Paul van Trigt
Paul van Trigt is university lecturer social history. His research and teaching are concerned with histories of in- and exclusion of people in multiple contexts in the modern period and the role of concepts such as human rights, the welfare state, religion, disability, ethnicity in these histories.
Fields of interest
- Social history
- Disability history
- Global history
- Human rights
- Welfare states
Paul van Trigt is currently following three lines of research:
• From legal objects to subjects. Human rights and disability internationalism since the 1960s: Van Trigt has investigated from a global history perspective how and why disability became an issue of human rights and of international law. Based on research in multiple archives, he is writing a genealogy of the United Nations Convention on the Rights of Persons with Disabilities (2006) that aims to deliver an innovative contribution to current human rights historiography and contests the ‘first in Europe, then elsewhere’ structure that dominates the current accounts on the history of the convention.
• Public histories of marginalized perspectives on health: Van Trigt has worked from different angles on disability and health in collaboration with societal partners and researchers with as main product the first ever public history website in the Netherlands focusing on the experiences of people with disabilities, DisPLACE (2019-). The common thread in these collaborations is his interest in citizen’s perspectives on health and well-being that differ from the way in which health has been approached by medical experts and the state. Recently, he has started a collaboration with the online platform Things That Talk to create an infrastructure to collect, contextualise, and make accessible alternative perspectives on health of Leiden citizens.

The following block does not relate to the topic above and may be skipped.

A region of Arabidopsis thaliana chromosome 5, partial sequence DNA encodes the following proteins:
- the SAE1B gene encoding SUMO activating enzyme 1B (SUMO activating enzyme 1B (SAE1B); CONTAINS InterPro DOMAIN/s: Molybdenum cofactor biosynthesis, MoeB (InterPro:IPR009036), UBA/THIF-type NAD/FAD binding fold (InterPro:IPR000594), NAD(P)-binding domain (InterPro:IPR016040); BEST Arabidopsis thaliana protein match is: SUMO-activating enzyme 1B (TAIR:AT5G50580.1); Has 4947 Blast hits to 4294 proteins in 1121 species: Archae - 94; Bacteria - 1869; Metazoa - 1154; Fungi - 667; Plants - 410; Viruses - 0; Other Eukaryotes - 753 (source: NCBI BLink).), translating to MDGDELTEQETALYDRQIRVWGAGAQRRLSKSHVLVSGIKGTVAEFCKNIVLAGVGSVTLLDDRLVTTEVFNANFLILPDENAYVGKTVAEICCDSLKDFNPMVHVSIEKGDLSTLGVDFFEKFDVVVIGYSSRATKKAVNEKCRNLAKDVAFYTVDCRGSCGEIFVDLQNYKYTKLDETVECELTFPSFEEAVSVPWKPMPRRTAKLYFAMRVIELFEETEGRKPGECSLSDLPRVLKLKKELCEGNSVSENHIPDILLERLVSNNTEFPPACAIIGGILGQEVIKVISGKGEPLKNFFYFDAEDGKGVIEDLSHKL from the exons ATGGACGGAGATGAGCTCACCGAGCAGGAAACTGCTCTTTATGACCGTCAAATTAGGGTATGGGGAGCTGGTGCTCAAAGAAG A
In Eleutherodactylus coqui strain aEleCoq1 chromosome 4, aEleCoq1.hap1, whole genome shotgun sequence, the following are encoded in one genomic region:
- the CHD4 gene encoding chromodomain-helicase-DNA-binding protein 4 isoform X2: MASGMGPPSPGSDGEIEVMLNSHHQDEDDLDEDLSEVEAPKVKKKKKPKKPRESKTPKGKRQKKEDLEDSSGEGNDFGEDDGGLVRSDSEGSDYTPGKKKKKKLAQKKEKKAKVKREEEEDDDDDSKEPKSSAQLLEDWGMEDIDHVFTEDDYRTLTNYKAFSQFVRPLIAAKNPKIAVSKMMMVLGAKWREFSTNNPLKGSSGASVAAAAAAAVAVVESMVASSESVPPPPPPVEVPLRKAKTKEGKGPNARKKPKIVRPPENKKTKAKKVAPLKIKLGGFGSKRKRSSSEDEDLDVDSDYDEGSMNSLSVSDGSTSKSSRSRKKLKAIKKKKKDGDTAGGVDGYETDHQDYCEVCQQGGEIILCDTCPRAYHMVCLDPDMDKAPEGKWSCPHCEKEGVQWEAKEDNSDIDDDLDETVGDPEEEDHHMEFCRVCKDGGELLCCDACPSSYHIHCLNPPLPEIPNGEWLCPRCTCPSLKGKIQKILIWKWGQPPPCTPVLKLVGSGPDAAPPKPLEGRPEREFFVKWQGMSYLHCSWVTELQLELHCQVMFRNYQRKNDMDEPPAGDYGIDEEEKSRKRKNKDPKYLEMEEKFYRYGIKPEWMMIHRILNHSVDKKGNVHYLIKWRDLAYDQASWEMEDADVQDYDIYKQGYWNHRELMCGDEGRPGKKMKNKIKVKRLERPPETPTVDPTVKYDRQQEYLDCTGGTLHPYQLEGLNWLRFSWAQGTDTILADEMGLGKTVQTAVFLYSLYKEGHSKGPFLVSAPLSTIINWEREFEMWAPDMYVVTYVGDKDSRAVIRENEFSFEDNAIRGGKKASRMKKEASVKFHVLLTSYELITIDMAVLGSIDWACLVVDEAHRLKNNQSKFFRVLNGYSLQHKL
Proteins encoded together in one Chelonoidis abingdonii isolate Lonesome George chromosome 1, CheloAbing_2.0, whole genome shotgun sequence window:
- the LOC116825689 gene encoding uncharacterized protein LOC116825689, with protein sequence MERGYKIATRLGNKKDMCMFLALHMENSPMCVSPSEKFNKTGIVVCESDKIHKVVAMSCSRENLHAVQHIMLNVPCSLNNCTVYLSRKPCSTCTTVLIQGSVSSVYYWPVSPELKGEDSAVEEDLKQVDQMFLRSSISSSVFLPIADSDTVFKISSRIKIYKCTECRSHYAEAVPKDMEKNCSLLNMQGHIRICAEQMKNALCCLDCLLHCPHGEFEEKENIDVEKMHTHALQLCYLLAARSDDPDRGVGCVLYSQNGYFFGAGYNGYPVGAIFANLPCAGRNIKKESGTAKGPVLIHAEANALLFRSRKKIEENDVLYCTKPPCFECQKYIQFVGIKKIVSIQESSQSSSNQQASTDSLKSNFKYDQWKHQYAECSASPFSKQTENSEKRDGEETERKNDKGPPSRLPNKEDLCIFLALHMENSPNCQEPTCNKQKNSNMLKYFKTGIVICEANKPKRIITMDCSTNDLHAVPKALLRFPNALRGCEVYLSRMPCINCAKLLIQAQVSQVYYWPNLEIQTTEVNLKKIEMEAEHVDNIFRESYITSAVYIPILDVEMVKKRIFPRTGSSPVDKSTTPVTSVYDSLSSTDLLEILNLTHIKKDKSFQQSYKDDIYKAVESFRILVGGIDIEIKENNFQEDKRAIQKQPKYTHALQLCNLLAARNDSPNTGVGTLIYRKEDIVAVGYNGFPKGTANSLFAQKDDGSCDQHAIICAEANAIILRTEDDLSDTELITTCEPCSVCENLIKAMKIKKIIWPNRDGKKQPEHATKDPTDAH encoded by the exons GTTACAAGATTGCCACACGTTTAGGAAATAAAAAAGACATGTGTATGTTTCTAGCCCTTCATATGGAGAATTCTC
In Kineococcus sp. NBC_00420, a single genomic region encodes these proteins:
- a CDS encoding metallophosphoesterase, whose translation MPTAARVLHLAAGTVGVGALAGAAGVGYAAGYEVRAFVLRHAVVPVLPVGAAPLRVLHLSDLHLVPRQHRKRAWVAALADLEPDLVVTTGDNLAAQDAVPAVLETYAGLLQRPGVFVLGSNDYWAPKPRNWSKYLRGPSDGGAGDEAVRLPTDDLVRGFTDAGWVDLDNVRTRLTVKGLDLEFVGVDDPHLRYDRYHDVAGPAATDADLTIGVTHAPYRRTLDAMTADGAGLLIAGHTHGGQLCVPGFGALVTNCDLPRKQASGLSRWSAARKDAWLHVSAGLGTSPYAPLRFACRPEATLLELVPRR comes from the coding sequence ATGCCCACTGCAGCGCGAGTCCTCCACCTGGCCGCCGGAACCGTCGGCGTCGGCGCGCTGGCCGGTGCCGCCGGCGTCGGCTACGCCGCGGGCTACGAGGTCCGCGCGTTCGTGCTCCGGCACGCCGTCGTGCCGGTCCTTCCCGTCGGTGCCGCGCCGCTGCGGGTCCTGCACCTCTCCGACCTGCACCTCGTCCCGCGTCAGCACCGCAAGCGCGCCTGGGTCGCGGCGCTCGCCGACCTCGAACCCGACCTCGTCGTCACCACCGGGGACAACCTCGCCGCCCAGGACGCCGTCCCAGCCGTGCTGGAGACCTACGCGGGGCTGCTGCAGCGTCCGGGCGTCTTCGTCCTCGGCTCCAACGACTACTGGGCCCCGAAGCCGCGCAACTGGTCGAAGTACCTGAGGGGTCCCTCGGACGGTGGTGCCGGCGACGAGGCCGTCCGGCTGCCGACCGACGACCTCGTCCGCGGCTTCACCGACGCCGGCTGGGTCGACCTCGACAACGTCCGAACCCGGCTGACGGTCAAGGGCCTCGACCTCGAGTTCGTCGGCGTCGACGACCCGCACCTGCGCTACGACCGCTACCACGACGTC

• Interdependent Living. Histories of community care from a global and intersectional perspective: Van Trigt intends to investigate how people in different contexts have reordered care by using (their) communities: varying from disabled people who have started “independent living” initiatives to civil servants who have tried to promote health and prevent disease through working together with ethnic communities, from the World Health Organization which has used indigenous technologies for their Community-Based Rehabilitation Manual to religious communities in which people have explored new relationships with their social and natural environment.
Paul van Trigt’s PhD-thesis was published in the form of a book, Blind in een gidsland. Over de bejegening van mensen met een visuele beperking in de Nederlandse verzorgingsmaatschappij, 1920-1990 (Hilversum: Verloren, 2013), and offers an analysis of the Dutch welfare state from a disability studies perspective. As postdoctoral researcher in the ERC-project ‘Rethinking Disability’ Van Trigt expanded the comparative and transnational dimension of disability policies as explored in his PhD-thesis to a global one in line with the project’s principal aim to ‘globalize’ and ‘mainstream’ disability.
No relevant ancillary activities